Even in the strongest relationships, couples sometimes don't discuss some topics that they really should be talking about.
Maybe you don't want to bring up how your spouse's one beer or glass of wine a day with dinner has grown to a six pack or a whole bottle of chardonnay a day habit. Or perhaps you don't want to ask them about the amount of texting they seem to be doing late at night.
The problem, of course, is that in some areas -- and finances are a major one -- a failure to communicate just compounds your woes.
If I could talk, I'd tell you
The good news is that when it comes to money, couples are talking, according to a new survey of 1,000 adults in a long-term relationship from John Hancock. The problem may be how they're doing it, and how infrequently. Among the times that people claimed to be talking about their financial goals:
- 70% discuss them sporadically or during casual conversations;
- 52% discuss them over a meal at home;
- 21% discuss over a meal in a restaurant;
- 8% discuss them via text message.
Your joint finances aren't something that can be managed via text messages unless you really like typing on your phone, and perhaps have a backup battery. More to the point, the survey indicates that most couples don't give the topic the serious attention and focus it deserves: Just 9% say they schedule specific times to get together and talk money.
That helps explain why 33% of survey respondents said they "have feelings of anxiety, confusion or fear when it comes to saving with their partner," according to the report. This is an area where goals have to be mutual, and casual conversations almost certainly won't be enough to set them.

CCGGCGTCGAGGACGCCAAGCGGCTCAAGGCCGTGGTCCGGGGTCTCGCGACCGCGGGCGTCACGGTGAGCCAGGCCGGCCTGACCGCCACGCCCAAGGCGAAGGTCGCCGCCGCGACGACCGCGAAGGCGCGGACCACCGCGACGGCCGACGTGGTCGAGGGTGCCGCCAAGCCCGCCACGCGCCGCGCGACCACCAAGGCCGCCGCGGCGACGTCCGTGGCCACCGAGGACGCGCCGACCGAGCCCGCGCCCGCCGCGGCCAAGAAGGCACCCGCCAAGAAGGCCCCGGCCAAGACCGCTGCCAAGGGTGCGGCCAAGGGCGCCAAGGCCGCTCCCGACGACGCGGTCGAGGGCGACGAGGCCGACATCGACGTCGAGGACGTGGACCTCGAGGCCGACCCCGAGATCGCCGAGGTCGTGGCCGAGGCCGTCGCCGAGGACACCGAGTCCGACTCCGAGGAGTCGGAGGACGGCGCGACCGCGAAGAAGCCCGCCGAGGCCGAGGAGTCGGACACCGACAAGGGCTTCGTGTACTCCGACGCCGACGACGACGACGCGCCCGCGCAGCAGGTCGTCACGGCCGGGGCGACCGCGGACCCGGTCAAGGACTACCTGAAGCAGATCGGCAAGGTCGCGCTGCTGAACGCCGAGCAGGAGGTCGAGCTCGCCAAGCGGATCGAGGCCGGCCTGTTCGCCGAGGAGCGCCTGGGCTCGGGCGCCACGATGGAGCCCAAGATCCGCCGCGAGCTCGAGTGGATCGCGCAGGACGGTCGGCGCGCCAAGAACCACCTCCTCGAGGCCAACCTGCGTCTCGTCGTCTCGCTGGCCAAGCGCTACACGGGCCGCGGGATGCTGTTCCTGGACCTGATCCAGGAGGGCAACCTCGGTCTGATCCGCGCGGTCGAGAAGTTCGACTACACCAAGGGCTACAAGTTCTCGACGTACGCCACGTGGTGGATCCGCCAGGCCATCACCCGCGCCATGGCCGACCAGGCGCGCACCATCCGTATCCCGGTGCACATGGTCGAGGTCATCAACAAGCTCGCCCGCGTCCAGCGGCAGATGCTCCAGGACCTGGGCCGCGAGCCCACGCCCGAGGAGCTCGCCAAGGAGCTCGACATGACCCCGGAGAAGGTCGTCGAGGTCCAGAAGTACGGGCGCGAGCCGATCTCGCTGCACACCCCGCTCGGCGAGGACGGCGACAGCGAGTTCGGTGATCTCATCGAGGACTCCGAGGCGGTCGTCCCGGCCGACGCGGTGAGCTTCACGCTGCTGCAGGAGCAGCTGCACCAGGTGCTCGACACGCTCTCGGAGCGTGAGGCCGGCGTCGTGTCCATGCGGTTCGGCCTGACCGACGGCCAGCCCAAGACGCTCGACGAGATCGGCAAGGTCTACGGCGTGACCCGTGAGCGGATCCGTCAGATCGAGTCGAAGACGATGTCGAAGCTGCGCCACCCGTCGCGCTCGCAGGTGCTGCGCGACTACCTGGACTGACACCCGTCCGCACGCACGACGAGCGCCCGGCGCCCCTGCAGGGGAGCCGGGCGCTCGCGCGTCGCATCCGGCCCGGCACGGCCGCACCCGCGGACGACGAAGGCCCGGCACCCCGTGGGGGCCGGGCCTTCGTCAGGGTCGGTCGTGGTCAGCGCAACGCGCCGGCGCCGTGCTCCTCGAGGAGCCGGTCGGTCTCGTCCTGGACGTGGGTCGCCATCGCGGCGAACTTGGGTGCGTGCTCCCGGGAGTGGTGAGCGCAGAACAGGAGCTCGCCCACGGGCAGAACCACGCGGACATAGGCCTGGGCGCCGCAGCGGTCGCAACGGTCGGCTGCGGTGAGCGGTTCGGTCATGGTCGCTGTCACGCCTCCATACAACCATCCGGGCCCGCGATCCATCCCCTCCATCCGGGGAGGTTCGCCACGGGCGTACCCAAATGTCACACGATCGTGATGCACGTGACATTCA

"While talking about the subject of finances with your partner can be stressful or a bit uncomfortable, it's important to find out what type of financial life your partner is leading," said Nathan Hamilton, personal finance analyst at The Ascent (a Motley Fool company). "If financial red flags are popping up, it's important to have a serious conversation with your partner about how you plan to handle money moves -- as a couple -- in the future."
It's about time
It's never too soon to start talking about your finances, but there are some ground rules you should try to follow. The first is that you can't be judgmental and you need to be open-minded. Your partner won't want to be honest if you're openly horrified about how they handle their money.
Start with the basics. Lay out how much you each make, then subtract your monthly nut -- the sum of your relatively fixed bills (housing, car loans, insurance, utilities, other debts, etc.). After that, examine where the rest of your cash is going. Are you saving for retirement? Have you planned for major purchases? Do you have a rainy day fund?
Once that is done (and you've maybe taken a break for a glass of wine or a piece of chocolate), start to lay out a household budget. It's vital to be realistic here. If you're in healthy financial shape, you can do things like allocating a sum of money each of you can spend each month with no questions asked. If you're not, then every expenditure should be examined.
These are difficult discussions because most of us don't have as much money as we want, so some sacrifices and compromises are always necessary. Still, plowing through a few uncomfortable conversations is a lot better than ignoring your issues and finding yourselves in financial trouble because one partner or the other has been spending too much, saving too little, or taking some other fiscal risk that didn't get addressed until it was too late.
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